Op Shop Dolls Remembered


The other day I read a post by Jenjoy of “All Dolled Up” about some dolls that she had recently been given to fix up. Reading about the fun she had tidying and redressing a batch of LOL and Barbie dolls reminded me of how much I used to enjoy doing that.

Disney doll from the Op Shop.

As you know when I worked at the Op Shop in Geeveston I was always bringing dolls home to clean and redress. They were mostly modern dolls and not the type that I would buy for myself. Some of them I admit I found downright ugly. However, I enjoyed taking these dirty, untidy rejects and making them into better versions of themselves.

We did pride ourselves at that shop in only selling nice clean goods. We felt that if we wouldn’t buy the clothing there for ourselves or our families then it wasn’t good enough to sell to other people so things that were stained, dirty or torn got ditched. I felt that the same should apply to the dolls. Even though we were only selling them for a couple of dollars I didn’t think it looked good to have them sitting on the shelves naked and dishevelled. People have often said to me that it was nice of me to do it for the kids but it wasn’t only for them. I felt bad for the dolls being left like that and I had fun being “The Doll Lady”.

I haven’t been seeing a lot of dolls in Op Shops recently. The one I worked in was an independent one and all the donations were from local people. The big charity stores like, City Mission, St Vincent de Paul, Lifeline and the Salvation Army operate more like businesses and I think that their stock goes to central warehouses to be sorted and distributed to the stores. I imagine that a lot of those dolls go straight to landfill.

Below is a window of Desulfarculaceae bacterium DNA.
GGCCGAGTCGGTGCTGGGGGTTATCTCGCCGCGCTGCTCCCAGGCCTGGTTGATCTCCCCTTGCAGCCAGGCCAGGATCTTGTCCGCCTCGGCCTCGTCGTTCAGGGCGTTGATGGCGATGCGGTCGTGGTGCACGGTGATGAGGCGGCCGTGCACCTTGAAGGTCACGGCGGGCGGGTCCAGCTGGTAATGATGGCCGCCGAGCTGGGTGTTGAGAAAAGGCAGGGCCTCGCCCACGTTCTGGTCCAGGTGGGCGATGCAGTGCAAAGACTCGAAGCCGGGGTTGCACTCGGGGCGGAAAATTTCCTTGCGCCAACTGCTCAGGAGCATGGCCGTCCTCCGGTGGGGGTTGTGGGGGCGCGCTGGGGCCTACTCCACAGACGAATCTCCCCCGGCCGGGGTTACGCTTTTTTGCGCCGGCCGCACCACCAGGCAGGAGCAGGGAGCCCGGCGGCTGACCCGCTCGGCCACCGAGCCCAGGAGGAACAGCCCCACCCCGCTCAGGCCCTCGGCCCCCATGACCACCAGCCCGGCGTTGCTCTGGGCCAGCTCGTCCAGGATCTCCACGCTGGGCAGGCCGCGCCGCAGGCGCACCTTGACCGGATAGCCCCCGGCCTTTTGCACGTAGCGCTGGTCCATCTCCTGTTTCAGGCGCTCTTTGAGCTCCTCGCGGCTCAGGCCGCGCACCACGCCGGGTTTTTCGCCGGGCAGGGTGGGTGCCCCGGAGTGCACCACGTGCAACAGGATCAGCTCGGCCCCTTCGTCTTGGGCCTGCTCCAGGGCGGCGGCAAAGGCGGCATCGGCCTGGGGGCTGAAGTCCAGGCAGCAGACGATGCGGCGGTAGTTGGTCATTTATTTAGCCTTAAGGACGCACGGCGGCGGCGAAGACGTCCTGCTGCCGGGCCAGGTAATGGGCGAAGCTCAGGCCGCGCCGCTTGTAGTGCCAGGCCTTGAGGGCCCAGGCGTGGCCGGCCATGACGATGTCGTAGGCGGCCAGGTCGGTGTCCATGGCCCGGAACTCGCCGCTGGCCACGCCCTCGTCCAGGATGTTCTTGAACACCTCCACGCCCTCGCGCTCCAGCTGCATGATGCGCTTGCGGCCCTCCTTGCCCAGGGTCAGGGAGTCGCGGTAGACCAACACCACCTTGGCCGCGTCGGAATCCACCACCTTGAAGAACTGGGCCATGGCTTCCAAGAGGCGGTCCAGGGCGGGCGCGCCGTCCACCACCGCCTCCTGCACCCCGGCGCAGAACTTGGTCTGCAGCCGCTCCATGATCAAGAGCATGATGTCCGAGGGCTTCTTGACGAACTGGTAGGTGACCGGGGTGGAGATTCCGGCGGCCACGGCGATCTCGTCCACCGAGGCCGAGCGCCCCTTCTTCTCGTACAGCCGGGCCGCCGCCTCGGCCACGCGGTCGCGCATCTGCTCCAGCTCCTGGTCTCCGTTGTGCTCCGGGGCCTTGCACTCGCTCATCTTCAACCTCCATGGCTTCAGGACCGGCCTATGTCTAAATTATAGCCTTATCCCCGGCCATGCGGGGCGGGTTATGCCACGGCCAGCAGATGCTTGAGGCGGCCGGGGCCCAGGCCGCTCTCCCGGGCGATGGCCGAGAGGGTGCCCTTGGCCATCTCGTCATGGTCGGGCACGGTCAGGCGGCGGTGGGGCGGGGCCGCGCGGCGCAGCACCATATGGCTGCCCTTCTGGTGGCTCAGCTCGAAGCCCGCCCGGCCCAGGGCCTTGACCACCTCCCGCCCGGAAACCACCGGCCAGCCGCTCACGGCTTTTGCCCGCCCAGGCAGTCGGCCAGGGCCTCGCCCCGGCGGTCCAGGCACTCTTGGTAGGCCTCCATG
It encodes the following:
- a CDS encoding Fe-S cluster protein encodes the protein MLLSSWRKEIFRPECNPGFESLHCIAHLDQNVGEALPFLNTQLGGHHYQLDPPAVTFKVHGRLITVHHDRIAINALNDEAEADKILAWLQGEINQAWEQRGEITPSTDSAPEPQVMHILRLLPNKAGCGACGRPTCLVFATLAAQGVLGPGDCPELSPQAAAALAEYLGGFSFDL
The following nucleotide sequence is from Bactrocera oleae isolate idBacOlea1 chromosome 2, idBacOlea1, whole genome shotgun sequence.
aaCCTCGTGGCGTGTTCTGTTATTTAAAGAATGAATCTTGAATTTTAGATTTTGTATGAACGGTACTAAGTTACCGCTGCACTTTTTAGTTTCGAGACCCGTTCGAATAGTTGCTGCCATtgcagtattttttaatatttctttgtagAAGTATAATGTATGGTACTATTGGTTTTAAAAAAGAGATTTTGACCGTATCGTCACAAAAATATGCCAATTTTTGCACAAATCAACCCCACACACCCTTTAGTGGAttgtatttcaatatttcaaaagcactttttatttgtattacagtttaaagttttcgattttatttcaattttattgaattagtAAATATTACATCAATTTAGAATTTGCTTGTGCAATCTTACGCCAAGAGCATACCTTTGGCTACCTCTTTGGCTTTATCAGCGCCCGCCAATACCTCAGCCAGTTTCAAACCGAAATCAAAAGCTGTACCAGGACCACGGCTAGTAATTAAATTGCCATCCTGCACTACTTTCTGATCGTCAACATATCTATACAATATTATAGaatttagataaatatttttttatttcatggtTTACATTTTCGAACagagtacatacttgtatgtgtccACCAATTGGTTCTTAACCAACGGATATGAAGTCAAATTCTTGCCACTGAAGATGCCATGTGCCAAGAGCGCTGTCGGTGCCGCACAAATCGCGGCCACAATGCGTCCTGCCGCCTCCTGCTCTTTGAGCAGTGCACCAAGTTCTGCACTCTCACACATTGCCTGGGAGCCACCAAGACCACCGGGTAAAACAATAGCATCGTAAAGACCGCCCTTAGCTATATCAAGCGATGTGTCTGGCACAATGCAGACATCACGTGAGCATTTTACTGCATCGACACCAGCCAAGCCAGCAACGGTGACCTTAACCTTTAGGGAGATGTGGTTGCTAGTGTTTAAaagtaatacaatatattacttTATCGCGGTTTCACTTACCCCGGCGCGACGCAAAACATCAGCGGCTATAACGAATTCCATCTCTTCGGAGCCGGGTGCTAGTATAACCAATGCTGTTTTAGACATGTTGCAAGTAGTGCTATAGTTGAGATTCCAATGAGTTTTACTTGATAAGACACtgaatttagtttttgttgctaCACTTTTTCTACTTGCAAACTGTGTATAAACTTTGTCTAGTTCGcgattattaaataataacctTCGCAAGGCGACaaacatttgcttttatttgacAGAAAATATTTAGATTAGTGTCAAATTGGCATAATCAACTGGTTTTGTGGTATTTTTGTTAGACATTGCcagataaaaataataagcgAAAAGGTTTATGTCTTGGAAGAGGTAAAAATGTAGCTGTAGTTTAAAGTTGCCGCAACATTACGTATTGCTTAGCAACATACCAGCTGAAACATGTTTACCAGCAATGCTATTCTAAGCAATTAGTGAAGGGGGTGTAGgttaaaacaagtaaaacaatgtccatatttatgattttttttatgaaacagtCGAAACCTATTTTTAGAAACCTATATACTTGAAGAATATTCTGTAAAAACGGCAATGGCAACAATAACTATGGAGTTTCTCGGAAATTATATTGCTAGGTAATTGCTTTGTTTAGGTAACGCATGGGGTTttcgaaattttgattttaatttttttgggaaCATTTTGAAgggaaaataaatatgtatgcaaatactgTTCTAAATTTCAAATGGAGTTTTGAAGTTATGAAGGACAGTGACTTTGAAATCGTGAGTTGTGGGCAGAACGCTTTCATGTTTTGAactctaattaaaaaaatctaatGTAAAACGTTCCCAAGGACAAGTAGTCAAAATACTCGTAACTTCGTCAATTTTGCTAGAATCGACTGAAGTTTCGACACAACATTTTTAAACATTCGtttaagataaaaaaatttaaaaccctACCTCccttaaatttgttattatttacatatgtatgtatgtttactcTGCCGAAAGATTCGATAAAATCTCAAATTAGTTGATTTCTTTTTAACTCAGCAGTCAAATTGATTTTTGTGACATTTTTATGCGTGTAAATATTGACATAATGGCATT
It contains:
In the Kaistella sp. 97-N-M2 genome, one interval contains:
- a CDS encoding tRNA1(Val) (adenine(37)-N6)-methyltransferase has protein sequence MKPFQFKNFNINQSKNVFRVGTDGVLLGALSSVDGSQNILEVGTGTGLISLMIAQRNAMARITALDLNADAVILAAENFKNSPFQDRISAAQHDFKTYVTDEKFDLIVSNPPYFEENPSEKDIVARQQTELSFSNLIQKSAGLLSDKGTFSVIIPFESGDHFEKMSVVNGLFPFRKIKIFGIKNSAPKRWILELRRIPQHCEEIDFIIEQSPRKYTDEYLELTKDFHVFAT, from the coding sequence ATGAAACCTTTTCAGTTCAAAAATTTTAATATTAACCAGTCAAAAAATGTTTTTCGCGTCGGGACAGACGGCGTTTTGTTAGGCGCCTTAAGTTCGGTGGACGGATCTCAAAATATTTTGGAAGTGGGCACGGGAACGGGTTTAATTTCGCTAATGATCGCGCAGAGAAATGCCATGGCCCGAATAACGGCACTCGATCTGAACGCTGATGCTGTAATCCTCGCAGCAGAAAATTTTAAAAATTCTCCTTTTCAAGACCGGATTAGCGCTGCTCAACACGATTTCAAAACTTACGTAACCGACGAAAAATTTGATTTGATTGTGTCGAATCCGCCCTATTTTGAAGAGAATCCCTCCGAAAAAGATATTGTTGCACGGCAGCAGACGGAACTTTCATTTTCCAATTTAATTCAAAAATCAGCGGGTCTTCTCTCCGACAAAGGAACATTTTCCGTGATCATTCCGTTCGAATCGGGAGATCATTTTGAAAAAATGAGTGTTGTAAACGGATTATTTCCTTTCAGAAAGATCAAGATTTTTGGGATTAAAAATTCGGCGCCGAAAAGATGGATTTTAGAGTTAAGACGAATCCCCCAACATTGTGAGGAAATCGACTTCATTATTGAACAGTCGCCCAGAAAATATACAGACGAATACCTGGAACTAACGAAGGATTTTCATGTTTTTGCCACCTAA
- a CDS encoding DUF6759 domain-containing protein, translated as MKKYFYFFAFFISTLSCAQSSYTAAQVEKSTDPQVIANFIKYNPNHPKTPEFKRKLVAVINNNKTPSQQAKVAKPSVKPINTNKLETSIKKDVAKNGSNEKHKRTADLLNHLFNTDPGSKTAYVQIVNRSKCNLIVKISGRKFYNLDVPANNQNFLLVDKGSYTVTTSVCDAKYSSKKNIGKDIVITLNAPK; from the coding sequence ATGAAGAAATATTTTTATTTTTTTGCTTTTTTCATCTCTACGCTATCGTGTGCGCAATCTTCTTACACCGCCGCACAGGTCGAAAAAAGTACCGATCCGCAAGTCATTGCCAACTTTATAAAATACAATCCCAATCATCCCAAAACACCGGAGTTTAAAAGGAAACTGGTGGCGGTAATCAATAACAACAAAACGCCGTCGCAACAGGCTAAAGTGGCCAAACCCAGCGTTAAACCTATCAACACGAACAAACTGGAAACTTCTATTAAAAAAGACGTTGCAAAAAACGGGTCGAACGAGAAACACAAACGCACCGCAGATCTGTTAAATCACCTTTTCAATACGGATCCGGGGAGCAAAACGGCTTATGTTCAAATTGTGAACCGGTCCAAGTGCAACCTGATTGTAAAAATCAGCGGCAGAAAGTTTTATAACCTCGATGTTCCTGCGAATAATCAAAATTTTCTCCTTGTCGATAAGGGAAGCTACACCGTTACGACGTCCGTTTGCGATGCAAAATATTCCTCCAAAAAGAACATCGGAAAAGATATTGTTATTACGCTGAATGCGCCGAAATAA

A baby doll I brought home from the Op Shop

A few of the dolls I worked on did end up getting a home with me or with Naomi. We always paid for them of course. While I was looking for photos for this post I ended up reading a lot of my old Op Shop posts. What a lot of weekends I spent working on dolls and what a lot of fun it was to photograph them before and after. If I had the opportunity to get a free source of dolls to fix up and redonate in future I’d love to do it again.

4 comments

  1. I remember your Op shop revamp posts. They were great fun and intriguing as I had never seen some of the dolls. You did a good job fixing them up and I’m sure the children who bought them, or were given them, really appreciated it, as well as the coffers of the charity you helped fill, and the dumps that you saved them from. Perhaps you could offer your services to a local Op shop or Charity as an outreach worker for dolls? Just pick them up, fix them up and return? I would have thought some charity shops would be enlightened enough to give you their unsaleable dolls, as it’s no loss to them. You could always show them the past posts so that they could see what great work you do.

    Liked by 1 person

  2. I also remember all your great doll restoration posts. It was fun to see how you could bring a doll back to life. There’s a lot of satisfaction in restoring a doll. Sad to think so many dolls end up in landfill when they could be restored and continue to bring joy. I hope you and Naomi can figure out a way to rescue more dolls. Good luck!

    Liked by 1 person

  3. Some rescues I’ve donated to a local thrift shop because they seem to rarely have them. It’s a great place to educate as well, it is where I got one of my first vintage ken’s for $2, and offered $20 for him but they said he was already marked so that’s what he had to go for. I tag what-ever I can so if they ever sell on-line they know how to list them.I know my wanting dolls will always exceed my space/ability to retain what I love.You have given me the ability to re-habilitate more dolls to share.Great blog!

    Liked by 1 person

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